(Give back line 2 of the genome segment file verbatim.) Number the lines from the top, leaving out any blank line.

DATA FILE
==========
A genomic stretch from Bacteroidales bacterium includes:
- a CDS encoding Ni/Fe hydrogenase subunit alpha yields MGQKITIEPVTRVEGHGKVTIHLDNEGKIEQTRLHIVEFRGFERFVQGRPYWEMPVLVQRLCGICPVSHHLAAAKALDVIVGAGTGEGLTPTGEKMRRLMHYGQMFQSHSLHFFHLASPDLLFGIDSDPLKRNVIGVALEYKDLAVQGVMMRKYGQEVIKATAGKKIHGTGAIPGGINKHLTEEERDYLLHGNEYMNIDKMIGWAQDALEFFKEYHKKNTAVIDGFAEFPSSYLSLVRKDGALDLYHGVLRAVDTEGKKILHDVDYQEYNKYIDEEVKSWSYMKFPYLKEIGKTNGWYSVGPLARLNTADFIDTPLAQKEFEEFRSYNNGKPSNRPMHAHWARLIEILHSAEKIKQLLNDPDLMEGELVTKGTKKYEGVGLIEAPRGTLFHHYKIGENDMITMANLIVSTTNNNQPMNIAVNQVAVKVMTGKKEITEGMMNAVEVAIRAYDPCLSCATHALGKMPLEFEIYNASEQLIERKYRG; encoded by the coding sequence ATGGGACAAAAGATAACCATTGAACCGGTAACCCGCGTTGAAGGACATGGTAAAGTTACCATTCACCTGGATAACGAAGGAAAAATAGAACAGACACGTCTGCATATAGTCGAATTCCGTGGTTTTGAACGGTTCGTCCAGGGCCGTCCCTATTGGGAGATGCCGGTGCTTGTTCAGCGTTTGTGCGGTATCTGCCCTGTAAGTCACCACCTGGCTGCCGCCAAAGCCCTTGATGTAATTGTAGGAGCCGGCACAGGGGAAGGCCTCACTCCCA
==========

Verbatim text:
- a CDS encoding Ni/Fe hydrogenase subunit alpha yields MGQKITIEPVTRVEGHGKVTIHLDNEGKIEQTRLHIVEFRGFERFVQGRPYWEMPVLVQRLCGICPVSHHLAAAKALDVIVGAGTGEGLTPTGEKMRRLMHYGQMFQSHSLHFFHLASPDLLFGIDSDPLKRNVIGVALEYKDLAVQGVMMRKYGQEVIKATAGKKIHGTGAIPGGINKHLTEEERDYLLHGNEYMNIDKMIGWAQDALEFFKEYHKKNTAVIDGFAEFPSSYLSLVRKDGALDLYHGVLRAVDTEGKKILHDVDYQEYNKYIDEEVKSWSYMKFPYLKEIGKTNGWYSVGPLARLNTADFIDTPLAQKEFEEFRSYNNGKPSNRPMHAHWARLIEILHSAEKIKQLLNDPDLMEGELVTKGTKKYEGVGLIEAPRGTLFHHYKIGENDMITMANLIVSTTNNNQPMNIAVNQVAVKVMTGKKEITEGMMNAVEVAIRAYDPCLSCATHALGKMPLEFEIYNASEQLIERKYRG; encoded by the coding sequence ATGGGACAAAAGATAACCATTGAACCGGTAACCCGCGTTGAAGGACATGGTAAAGTTACCATTCACCTGGATAACGAAGGAAAAATAGAACAGACACGTCTGCATATAGTCGAATTCCGTGGTTTTGAACGGTTCGTCCAGGGCCGTCCCTATTGGGAGATGCCGGTGCTTGTTCAGCGTTTGTGCGGTATCTGCCCTGTAAGTCACCACCTGGCTGCCGCCAAAGCCCTTGATGTAATTGTAGGAGCCGGCACAGGGGAAGGCCTCACTCCCA